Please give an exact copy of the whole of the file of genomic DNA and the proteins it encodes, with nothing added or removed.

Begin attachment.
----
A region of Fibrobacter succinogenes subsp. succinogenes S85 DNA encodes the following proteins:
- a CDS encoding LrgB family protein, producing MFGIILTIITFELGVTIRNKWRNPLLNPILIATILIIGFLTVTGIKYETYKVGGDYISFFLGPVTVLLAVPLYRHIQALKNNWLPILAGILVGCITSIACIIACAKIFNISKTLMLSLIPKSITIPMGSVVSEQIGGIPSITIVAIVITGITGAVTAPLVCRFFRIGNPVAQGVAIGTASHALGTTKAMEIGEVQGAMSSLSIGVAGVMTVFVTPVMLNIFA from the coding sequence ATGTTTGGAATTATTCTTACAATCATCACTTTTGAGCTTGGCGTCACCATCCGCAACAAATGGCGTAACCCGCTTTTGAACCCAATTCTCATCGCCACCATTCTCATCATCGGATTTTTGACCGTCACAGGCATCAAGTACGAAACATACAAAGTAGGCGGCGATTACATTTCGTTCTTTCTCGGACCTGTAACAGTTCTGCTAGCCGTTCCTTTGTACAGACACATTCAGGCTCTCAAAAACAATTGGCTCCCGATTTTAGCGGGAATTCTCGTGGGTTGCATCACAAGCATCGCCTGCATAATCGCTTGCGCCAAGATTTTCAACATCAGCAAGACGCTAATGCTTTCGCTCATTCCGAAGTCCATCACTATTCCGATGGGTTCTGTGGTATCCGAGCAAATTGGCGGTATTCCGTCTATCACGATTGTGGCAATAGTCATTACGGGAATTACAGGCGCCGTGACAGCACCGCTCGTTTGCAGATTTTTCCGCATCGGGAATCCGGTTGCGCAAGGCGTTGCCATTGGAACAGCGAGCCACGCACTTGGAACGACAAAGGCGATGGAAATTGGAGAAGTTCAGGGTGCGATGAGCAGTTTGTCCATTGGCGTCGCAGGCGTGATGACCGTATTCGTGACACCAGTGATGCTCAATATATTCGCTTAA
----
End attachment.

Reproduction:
A region of Fibrobacter succinogenes subsp. succinogenes S85 DNA encodes the following proteins:
- a CDS encoding LrgB family protein, producing MFGIILTIITFELGVTIRNKWRNPLLNPILIATILIIGFLTVTGIKYETYKVGGDYISFFLGPVTVLLAVPLYRHIQALKNNWLPILAGILVGCITSIACIIACAKIFNISKTLMLSLIPKSITIPMGSVVSEQIGGIPSITIVAIVITGITGAVTAPLVCRFFRIGNPVAQGVAIGTASHALGTTKAMEIGEVQGAMSSLSIGVAGVMTVFVTPVMLNIFA from the coding sequence ATGTTTGGAATTATTCTTACAATCATCACTTTTGAGCTTGGCGTCACCATCCGCAACAAATGGCGTAACCCGCTTTTGAACCCAATTCTCATCGCCACCATTCTCATCATCGGATTTTTGACCGTCACAGGCATCAAGTACGAAACATACAAAGTAGGCGGCGATTACATTTCGTTCTTTCTCGGACCTGTAACAGTTCTGCTAGCCGTTCCTTTGTACAGACACATTCAGGCTCTCAAAAACAATTGGCTCCCGATTTTAGCGGGAATTCTCGTGGGTTGCATCACAAGCATCGCCTGCATAATCGCTTGCGCCAAGATTTTCAACATCAGCAAGACGCTAATGCTTTCGCTCATTCCGAAGTCCATCACTATTCCGATGGGTTCTGTGGTATCCGAGCAAATTGGCGGTATTCCGTCTATCACGATTGTGGCAATAGTCATTACGGGAATTACAGGCGCCGTGACAGCACCGCTCGTTTGCAGATTTTTCCGCATCGGGAATCCGGTTGCGCAAGGCGTTGCCATTGGAACAGCGAGCCACGCACTTGGAACGACAAAGGCGATGGAAATTGGAGAAGTTCAGGGTGCGATGAGCAGTTTGTCCATTGGCGTCGCAGGCGTGATGACCGTATTCGTGACACCAGTGATGCTCAATATATTCGCTTAA